The University of Adelaide and Silents Now are having a special screening of the Asta Neilsen Hamlet, accompanied by live, improvised music.
The first Hamlet ever to appear on film was Sarah Bernhardt, in a roughly ten minute piece designed to demonstrate the possibilities of film. The first full length feature film version of Hamlet also starred a woman as the Prince, Danish actress Asta Neilsen.
“To my mind there were just two geniuses of the silent film era: Asta and Chaplin. It is very hard for anyone now to conceive the huge scale of Asta’s personality in Germany. Wherever we went, even in the smallest towns, crowds immediately gathered round her.” – Sven Gade, Director of Hamlet, in The Screenplay of My Life (1941).
For those interested in the extensive, expansive history of actresses playing Hamlet, Women As Hamlet: Performance and Interpretation by Tony Howard details the whole story.
One chance only to get the Asta Neilsen experience, and see the first Hamlet feature film on the big screen.
“When the Shakespeare Tercentenary Memorial Fund was established in Sydney in 1912 … the goal of the organisation was to raise enough money for a fitting memorial to Shakespeare to be created by the date of the three-hundredth anniversary of his death, in April 1916. Upon the announcement of the formation of the fund, an anonymous woman wrote to the Sydney Morning Herald to speak of the enthusiasm and support the organisation could expect from Australian women: ‘Whatever work there is to do by which we women may show our gratitude and love and devotion to our Shakespeare, we only ask, do not spare us, let us work side by side with men. Our power and ability to work for a fitting memorial of a beloved idol are as great, our devotion to the cause no less.'”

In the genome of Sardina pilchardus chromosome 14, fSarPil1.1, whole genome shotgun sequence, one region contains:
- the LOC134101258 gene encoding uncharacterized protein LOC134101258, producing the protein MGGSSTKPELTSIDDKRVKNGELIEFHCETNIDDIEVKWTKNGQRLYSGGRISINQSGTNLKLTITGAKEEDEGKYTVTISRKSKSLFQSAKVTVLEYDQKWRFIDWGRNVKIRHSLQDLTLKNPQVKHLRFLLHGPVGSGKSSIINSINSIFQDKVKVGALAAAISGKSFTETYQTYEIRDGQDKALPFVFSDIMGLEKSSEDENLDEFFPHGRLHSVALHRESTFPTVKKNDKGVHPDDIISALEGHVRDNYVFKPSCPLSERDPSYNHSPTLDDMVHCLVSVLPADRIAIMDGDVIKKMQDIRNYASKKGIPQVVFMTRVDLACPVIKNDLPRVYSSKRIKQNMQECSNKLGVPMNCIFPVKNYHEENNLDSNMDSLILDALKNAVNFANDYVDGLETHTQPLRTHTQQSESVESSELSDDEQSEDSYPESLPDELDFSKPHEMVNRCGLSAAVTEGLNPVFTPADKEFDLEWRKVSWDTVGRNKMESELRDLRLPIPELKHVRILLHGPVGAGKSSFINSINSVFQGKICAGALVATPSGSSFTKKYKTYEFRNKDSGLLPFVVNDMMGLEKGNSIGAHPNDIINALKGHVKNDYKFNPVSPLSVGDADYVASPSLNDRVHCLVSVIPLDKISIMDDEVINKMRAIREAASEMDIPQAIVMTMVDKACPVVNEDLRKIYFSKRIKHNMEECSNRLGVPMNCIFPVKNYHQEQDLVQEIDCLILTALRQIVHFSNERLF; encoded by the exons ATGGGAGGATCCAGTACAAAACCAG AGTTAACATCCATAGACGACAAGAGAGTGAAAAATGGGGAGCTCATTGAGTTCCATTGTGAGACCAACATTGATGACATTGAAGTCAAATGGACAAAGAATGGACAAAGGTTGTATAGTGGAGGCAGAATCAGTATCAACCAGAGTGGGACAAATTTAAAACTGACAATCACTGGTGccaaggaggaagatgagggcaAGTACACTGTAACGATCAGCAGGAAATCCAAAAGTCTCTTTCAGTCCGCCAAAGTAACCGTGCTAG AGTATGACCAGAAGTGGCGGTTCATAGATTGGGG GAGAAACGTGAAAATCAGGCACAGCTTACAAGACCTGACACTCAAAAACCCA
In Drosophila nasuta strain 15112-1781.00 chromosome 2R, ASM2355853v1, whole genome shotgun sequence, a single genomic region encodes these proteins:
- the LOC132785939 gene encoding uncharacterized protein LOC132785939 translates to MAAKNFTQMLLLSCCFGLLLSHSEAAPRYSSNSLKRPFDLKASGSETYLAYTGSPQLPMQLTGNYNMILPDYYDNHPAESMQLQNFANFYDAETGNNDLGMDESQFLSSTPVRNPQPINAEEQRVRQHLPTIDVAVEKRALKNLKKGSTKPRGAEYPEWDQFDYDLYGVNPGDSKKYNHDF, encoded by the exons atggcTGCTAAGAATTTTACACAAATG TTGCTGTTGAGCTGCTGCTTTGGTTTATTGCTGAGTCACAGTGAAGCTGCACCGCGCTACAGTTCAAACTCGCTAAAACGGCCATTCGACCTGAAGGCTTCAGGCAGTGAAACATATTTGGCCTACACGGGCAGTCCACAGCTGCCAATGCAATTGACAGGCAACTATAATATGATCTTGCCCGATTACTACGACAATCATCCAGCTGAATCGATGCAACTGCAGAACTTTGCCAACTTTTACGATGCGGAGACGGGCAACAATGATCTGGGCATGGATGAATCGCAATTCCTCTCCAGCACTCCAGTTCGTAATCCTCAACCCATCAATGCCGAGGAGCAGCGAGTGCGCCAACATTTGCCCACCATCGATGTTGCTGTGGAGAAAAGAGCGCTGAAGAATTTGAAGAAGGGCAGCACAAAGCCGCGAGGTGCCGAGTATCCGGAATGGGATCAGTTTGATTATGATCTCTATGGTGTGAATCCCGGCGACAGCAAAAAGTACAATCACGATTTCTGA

This is an extract from an article I wrote for the online journal Australian Studies.
The research for this article about the way Australians commemorated the 300th anniversary of Shakespeare’s death was only possible because of the remarkable capabilities of the Trove service, at the National Library of Australia. I was able to look up every column written about the Shakespeare Balls and other spectacular fundraising efforts, reported in minute detail in the Sydney newspapers from 1912 – 1916. I could do this at no charge, and without needing to travel to the Library in Canberra and ferret through their archives. This astonishing, useful, used resource is under threat from funding cuts, like so many other services supporting Australia’s intellectual and cultural life.
The idea of something that is already working so well, working for any Australian who cares to make use of it, and getting better all the time being curtailed is an unconscionable false economy.
The online journal for academics in a magazine-ish mood has a piece up from distinguished Shakespeare in Performance scholar Liz Schafer. It reflects on the work she has just been involved in in Perth, staging the Merry Wives of Windsor and Margaret of Anjou (noted previously on this site).
The University of Western Australia and the ARC Centre of Excellence for the History of Emotions are facilitating a fabulous opportunity to hear the words of one of Shakespeare’s most compelling and yet least performed characters.
Queen Margaret d’Anjou appears in four of Shakespeare’s plays, more than any other character. However, three are the sequential parts of Henry VI, which is rarely staged, and her role in the much more popular Richard III is often (disgracefully!) cut. When her portions of this history cycle are put together what emerges is a vivid, striking portrait of multi-faceted woman who is both victim and villain, triumphant and vanquished, admirable and abhorrent at different points in her long life.
Date: Thursday 18 February 2016 Time: 1–2pm Venue: Callaway Music Auditorium, UWA Contact: Bob White (email@example.com)
A wonderful opportunity to hear a gathering of international experts on a too-neglected play.